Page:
• No Award
  • The Zombie Nation Book : Reduce Reuse Reanimate, Carter Reid (The Zombie Nation)

Best Dramatic Presentation, Long Form (5240 final ballots, 1285 nominating ballots, 189 entries, range 204-769)

  • Guardians of the Galaxy, written by James Gunn and Nicole Perlman, directed by James Gunn (Marvel Studios, Moving Picture Company)
  • Captain America: The Winter Soldier, screenplay by Christopher Markus & Stephen McFeely, concept and story by Ed Brubaker, directed by Anthony Russo and Joe Russo (Marvel Entertainment, Perception, Sony Pictures Imageworks)
  • Edge of Tomorrow, screenplay by Christopher McQuarrie, Jez Butterworth, and John-Henry Butterworth, directed by Doug Liman (Village Roadshow, RatPac-Dune Entertainment, 3 Arts Entertainment; Viz Productions)
  • Interstellar, screenplay by Jonathan Nolan and Christopher Nolan, directed by Christopher Nolan (Paramount Pictures, Warner Bros. Pictures, Legendary Pictures, Lynda Obst Productions, Syncopy)
  • The Lego Movie, written by Phil Lord & Christopher Miller, story by Dan Hageman, Kevin Hageman, Phil Lord & Christopher Miller, directed by Phil Lord & Christopher Miller (Warner Bros. Pictures, Village Roadshow Pictures, RatPac-Dune Entertainment, LEGO System A/S, Vertigo Entertainment, Lin Pictures, Warner Bros. Animation (as Warner Animation Group))

Best Dramatic Presentation, Short Form (4705 final ballots, 938 nominating ballots, 470 entries, range 71-170)

  • Orphan Black: “By Means Which Have Never Yet Been Tried”, ” written by Graeme Manson, directed by John Fawcett (Temple Street Productions, Space/BBC America)
  • Doctor Who: “Listen”, written by Steven Moffat, directed by Douglas Mackinnon (BBC Television)
  • Game of Thrones: “The Mountain and the Viper”, written by David Benioff & D. B. Weiss, directed by Alex Graves ((HBO Entertainment in association with Bighead, Littlehead; Television 360; Startling Television and Generator Productions)
  • The Flash: “Pilot”, teleplay by Andrew Kreisberg & Geoff Johns, story by Greg Berlanti, Andrew Kreisberg & Geoff Johns, directed by David Nutter (The CW) (Berlanti Productions, DC Entertainment, Warner Bros. Television)
  • Grimm: “Once We Were Gods”, written by Alan DiFiore, directed by Steven DePaul (NBC) (GK Productions, Hazy Mills Productions, Universal TV)

Best Editor, Short Form (4850 final ballots, 870 nominating ballots, 187 entries, range 162-279)

  • No Award
  • Mike Resnick
  • Jennifer Brozek
  • Bryan Thomas Schmidt
  • Vox Day
  • Edmund R. Schubert (Withdrew after ballot finalized)

Best Editor, Long Form (4907 final ballots, 712 nominating ballots, 124 entries, range 166-368)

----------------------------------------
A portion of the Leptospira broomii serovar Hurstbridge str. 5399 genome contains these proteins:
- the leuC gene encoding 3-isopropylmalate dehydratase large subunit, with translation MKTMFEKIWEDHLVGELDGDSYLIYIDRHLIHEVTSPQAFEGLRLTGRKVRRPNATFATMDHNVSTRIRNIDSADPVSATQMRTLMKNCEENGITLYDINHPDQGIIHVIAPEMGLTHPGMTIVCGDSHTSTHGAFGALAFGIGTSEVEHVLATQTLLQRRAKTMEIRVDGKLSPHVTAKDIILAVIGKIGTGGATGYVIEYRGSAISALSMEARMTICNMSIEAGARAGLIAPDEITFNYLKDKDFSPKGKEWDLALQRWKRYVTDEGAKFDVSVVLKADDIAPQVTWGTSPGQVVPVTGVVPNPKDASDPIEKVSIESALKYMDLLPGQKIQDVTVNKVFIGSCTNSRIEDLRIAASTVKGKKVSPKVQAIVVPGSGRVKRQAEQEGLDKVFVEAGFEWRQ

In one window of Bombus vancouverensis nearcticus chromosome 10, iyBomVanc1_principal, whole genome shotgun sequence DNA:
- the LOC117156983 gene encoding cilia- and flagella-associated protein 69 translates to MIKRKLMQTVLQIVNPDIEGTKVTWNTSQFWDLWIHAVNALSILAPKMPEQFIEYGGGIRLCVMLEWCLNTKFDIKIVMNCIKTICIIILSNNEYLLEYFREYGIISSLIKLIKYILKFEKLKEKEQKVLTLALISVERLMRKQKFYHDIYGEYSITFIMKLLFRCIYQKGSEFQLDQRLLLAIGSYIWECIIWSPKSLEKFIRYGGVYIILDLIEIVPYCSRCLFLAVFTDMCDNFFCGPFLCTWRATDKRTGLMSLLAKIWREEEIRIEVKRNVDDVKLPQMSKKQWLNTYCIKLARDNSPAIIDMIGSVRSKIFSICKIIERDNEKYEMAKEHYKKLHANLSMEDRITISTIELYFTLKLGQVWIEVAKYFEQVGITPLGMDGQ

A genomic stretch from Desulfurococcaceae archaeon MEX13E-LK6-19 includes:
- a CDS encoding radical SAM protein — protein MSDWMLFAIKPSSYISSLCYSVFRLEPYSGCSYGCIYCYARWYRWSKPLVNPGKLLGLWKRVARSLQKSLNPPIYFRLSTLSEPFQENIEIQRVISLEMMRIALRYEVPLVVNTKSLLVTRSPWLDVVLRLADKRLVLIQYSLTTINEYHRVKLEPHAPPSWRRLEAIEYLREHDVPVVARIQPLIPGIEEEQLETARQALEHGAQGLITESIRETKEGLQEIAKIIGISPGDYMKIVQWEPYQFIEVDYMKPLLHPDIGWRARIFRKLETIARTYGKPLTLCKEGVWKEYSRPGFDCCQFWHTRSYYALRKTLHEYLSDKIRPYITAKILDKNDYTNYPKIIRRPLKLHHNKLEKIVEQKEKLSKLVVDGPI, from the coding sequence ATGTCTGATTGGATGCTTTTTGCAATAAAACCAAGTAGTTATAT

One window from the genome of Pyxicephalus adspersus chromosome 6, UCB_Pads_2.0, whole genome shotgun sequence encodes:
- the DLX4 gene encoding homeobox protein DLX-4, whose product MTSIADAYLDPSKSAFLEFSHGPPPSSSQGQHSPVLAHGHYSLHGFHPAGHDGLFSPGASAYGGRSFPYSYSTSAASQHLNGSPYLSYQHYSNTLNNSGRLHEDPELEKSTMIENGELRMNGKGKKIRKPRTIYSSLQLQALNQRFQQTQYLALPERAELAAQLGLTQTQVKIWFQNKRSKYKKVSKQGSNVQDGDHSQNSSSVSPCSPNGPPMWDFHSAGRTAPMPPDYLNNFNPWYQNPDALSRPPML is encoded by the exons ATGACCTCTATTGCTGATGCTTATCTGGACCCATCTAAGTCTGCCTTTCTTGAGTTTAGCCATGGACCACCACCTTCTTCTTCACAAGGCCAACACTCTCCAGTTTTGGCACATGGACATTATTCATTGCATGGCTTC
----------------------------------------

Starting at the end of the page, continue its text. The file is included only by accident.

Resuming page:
• No Award
  • Toni Weisskopf
  • Sheila Gilbert
  • Anne Sowards
  • Jim Minz
  • Vox Day

Best Professional Artist (4354 final ballots, 753 nominating ballots, 300 entries, range 118-188)

  • Julie Dillon
  • No Award
  • Kirk DouPonce
  • Alan Pollack
  • Nick Greenwood
  • Carter Reid

Best Semiprozine (3880 final ballots, 660 nominating ballots, 100 entries, range 94-229)

  • Lightspeed Magazine, edited by John Joseph Adams, Stefan Rudnicki, Rich Horton, Wendy N. Wagner, and Christie Yant
  • Strange Horizons, Niall Harrison, editor-in-chief
  • Beneath Ceaseless Skies, edited by Scott H. Andrews
  • No Award
  • Abyss & Apex, Wendy Delmater editor and publisher
  • Andromeda Spaceways In-Flight Magazine, Andromeda Spaceways Publishing Association Incorporated, 2014 editors David Kernot and Sue Bursztynski

Best Fanzine (3818 final ballots, 576 nominating ballots, 162 entries, range 68-208)

  • Journey Planet, edited by James Bacon, Christopher J Garcia, Colin Harris, Alissa McKersie, and Helen J. Montgomery
  • No Award
  • Black Gate, edited by John O’Neill (Withdrew after ballot finalized)
  • Tangent SF Online, edited by Dave Truesdale
  • Elitist Book Reviews, edited by Steven Diamond
  • The Revenge of Hump Day, edited by Tim Bolgeo

Best Fancast (3884 final ballots, 668 nominating ballots, 162 entries, range 69-179)

  • Galactic Suburbia Podcast, Alisa Krasnostein, Alexandra Pierce, Tansy Rayner Roberts (Presenters) and Andrew Finch (Producer)
  • Tea and Jeopardy, Emma Newman and Peter Newman
  • No Award
  • The Sci Phi Show, Jason Rennie
  • Adventures in SciFi Publishing, Brent Bower (Executive Producer), Kristi Charish, Timothy C. Ward & Moses Siregar III (Co-Hosts, Interviewers and Producers)
  • Dungeon Crawlers Radio, Daniel Swenson (Producer/Host), Travis Alexander & Scott Tomlin (Hosts), Dale Newton (Host/Tech), Damien Swenson (Audio/Video Tech)